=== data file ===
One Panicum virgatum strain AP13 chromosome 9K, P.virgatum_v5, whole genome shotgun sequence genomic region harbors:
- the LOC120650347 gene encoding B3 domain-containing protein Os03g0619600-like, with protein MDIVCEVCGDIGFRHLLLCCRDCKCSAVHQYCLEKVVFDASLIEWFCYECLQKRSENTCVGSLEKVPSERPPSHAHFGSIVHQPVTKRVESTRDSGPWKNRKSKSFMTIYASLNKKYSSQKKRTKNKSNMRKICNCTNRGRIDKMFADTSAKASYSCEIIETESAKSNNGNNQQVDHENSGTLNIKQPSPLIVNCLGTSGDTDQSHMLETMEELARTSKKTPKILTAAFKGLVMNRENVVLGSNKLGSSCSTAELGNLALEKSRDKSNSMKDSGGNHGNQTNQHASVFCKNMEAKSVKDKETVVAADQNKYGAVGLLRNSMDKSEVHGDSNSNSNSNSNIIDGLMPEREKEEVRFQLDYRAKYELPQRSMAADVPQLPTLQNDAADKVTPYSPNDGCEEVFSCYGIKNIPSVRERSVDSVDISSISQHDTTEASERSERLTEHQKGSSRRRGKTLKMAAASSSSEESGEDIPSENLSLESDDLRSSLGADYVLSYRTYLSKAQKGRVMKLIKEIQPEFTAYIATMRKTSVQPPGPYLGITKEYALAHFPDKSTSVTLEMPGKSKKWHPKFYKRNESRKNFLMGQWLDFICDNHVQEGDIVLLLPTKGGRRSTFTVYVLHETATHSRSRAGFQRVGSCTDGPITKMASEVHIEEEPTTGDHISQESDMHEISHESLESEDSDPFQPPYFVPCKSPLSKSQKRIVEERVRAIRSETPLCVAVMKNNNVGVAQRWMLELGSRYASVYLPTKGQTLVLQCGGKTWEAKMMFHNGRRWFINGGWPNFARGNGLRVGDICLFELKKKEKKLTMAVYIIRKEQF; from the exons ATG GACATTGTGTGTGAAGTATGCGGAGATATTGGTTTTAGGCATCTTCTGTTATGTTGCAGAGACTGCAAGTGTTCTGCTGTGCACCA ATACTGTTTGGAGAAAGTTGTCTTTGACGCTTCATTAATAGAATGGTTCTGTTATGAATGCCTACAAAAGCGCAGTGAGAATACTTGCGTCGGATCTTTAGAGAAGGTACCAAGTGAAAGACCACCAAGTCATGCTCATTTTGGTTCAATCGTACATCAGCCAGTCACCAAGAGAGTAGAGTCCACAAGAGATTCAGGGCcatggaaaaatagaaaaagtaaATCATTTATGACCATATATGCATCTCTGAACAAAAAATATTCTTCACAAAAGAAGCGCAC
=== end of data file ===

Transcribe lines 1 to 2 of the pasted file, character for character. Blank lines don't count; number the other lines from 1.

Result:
One Panicum virgatum strain AP13 chromosome 9K, P.virgatum_v5, whole genome shotgun sequence genomic region harbors:
- the LOC120650347 gene encoding B3 domain-containing protein Os03g0619600-like, with protein MDIVCEVCGDIGFRHLLLCCRDCKCSAVHQYCLEKVVFDASLIEWFCYECLQKRSENTCVGSLEKVPSERPPSHAHFGSIVHQPVTKRVESTRDSGPWKNRKSKSFMTIYASLNKKYSSQKKRTKNKSNMRKICNCTNRGRIDKMFADTSAKASYSCEIIETESAKSNNGNNQQVDHENSGTLNIKQPSPLIVNCLGTSGDTDQSHMLETMEELARTSKKTPKILTAAFKGLVMNRENVVLGSNKLGSSCSTAELGNLALEKSRDKSNSMKDSGGNHGNQTNQHASVFCKNMEAKSVKDKETVVAADQNKYGAVGLLRNSMDKSEVHGDSNSNSNSNSNIIDGLMPEREKEEVRFQLDYRAKYELPQRSMAADVPQLPTLQNDAADKVTPYSPNDGCEEVFSCYGIKNIPSVRERSVDSVDISSISQHDTTEASERSERLTEHQKGSSRRRGKTLKMAAASSSSEESGEDIPSENLSLESDDLRSSLGADYVLSYRTYLSKAQKGRVMKLIKEIQPEFTAYIATMRKTSVQPPGPYLGITKEYALAHFPDKSTSVTLEMPGKSKKWHPKFYKRNESRKNFLMGQWLDFICDNHVQEGDIVLLLPTKGGRRSTFTVYVLHETATHSRSRAGFQRVGSCTDGPITKMASEVHIEEEPTTGDHISQESDMHEISHESLESEDSDPFQPPYFVPCKSPLSKSQKRIVEERVRAIRSETPLCVAVMKNNNVGVAQRWMLELGSRYASVYLPTKGQTLVLQCGGKTWEAKMMFHNGRRWFINGGWPNFARGNGLRVGDICLFELKKKEKKLTMAVYIIRKEQF; from the exons ATG GACATTGTGTGTGAAGTATGCGGAGATATTGGTTTTAGGCATCTTCTGTTATGTTGCAGAGACTGCAAGTGTTCTGCTGTGCACCA ATACTGTTTGGAGAAAGTTGTCTTTGACGCTTCATTAATAGAATGGTTCTGTTATGAATGCCTACAAAAGCGCAGTGAGAATACTTGCGTCGGATCTTTAGAGAAGGTACCAAGTGAAAGACCACCAAGTCATGCTCATTTTGGTTCAATCGTACATCAGCCAGTCACCAAGAGAGTAGAGTCCACAAGAGATTCAGGGCcatggaaaaatagaaaaagtaaATCATTTATGACCATATATGCATCTCTGAACAAAAAATATTCTTCACAAAAGAAGCGCAC